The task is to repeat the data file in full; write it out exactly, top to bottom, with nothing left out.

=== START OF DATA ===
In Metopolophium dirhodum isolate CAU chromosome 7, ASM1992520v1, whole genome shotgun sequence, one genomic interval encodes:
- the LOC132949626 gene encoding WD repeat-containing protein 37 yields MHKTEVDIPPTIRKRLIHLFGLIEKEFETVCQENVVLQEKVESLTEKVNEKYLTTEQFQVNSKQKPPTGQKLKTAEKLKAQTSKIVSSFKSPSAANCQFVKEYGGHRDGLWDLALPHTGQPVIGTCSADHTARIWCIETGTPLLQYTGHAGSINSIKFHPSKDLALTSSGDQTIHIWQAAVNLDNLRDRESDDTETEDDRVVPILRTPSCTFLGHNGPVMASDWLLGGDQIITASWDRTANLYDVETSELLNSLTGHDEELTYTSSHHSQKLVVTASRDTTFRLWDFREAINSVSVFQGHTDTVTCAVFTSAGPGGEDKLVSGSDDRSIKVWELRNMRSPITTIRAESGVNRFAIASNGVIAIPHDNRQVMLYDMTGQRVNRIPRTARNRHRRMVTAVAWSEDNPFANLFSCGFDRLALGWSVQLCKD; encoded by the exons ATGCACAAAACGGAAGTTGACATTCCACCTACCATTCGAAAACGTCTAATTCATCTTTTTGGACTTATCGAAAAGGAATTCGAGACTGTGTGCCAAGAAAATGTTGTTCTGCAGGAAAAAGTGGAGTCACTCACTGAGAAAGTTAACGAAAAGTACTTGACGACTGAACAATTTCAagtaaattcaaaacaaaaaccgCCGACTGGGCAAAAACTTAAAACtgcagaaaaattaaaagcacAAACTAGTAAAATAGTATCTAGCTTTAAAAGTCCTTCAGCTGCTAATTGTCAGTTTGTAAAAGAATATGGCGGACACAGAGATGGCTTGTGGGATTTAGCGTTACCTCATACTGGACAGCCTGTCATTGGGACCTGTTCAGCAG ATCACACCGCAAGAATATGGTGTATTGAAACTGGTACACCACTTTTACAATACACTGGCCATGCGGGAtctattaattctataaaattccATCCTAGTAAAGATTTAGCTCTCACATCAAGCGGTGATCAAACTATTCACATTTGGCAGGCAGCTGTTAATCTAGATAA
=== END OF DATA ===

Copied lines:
In Metopolophium dirhodum isolate CAU chromosome 7, ASM1992520v1, whole genome shotgun sequence, one genomic interval encodes:
- the LOC132949626 gene encoding WD repeat-containing protein 37 yields MHKTEVDIPPTIRKRLIHLFGLIEKEFETVCQENVVLQEKVESLTEKVNEKYLTTEQFQVNSKQKPPTGQKLKTAEKLKAQTSKIVSSFKSPSAANCQFVKEYGGHRDGLWDLALPHTGQPVIGTCSADHTARIWCIETGTPLLQYTGHAGSINSIKFHPSKDLALTSSGDQTIHIWQAAVNLDNLRDRESDDTETEDDRVVPILRTPSCTFLGHNGPVMASDWLLGGDQIITASWDRTANLYDVETSELLNSLTGHDEELTYTSSHHSQKLVVTASRDTTFRLWDFREAINSVSVFQGHTDTVTCAVFTSAGPGGEDKLVSGSDDRSIKVWELRNMRSPITTIRAESGVNRFAIASNGVIAIPHDNRQVMLYDMTGQRVNRIPRTARNRHRRMVTAVAWSEDNPFANLFSCGFDRLALGWSVQLCKD; encoded by the exons ATGCACAAAACGGAAGTTGACATTCCACCTACCATTCGAAAACGTCTAATTCATCTTTTTGGACTTATCGAAAAGGAATTCGAGACTGTGTGCCAAGAAAATGTTGTTCTGCAGGAAAAAGTGGAGTCACTCACTGAGAAAGTTAACGAAAAGTACTTGACGACTGAACAATTTCAagtaaattcaaaacaaaaaccgCCGACTGGGCAAAAACTTAAAACtgcagaaaaattaaaagcacAAACTAGTAAAATAGTATCTAGCTTTAAAAGTCCTTCAGCTGCTAATTGTCAGTTTGTAAAAGAATATGGCGGACACAGAGATGGCTTGTGGGATTTAGCGTTACCTCATACTGGACAGCCTGTCATTGGGACCTGTTCAGCAG ATCACACCGCAAGAATATGGTGTATTGAAACTGGTACACCACTTTTACAATACACTGGCCATGCGGGAtctattaattctataaaattccATCCTAGTAAAGATTTAGCTCTCACATCAAGCGGTGATCAAACTATTCACATTTGGCAGGCAGCTGTTAATCTAGATAA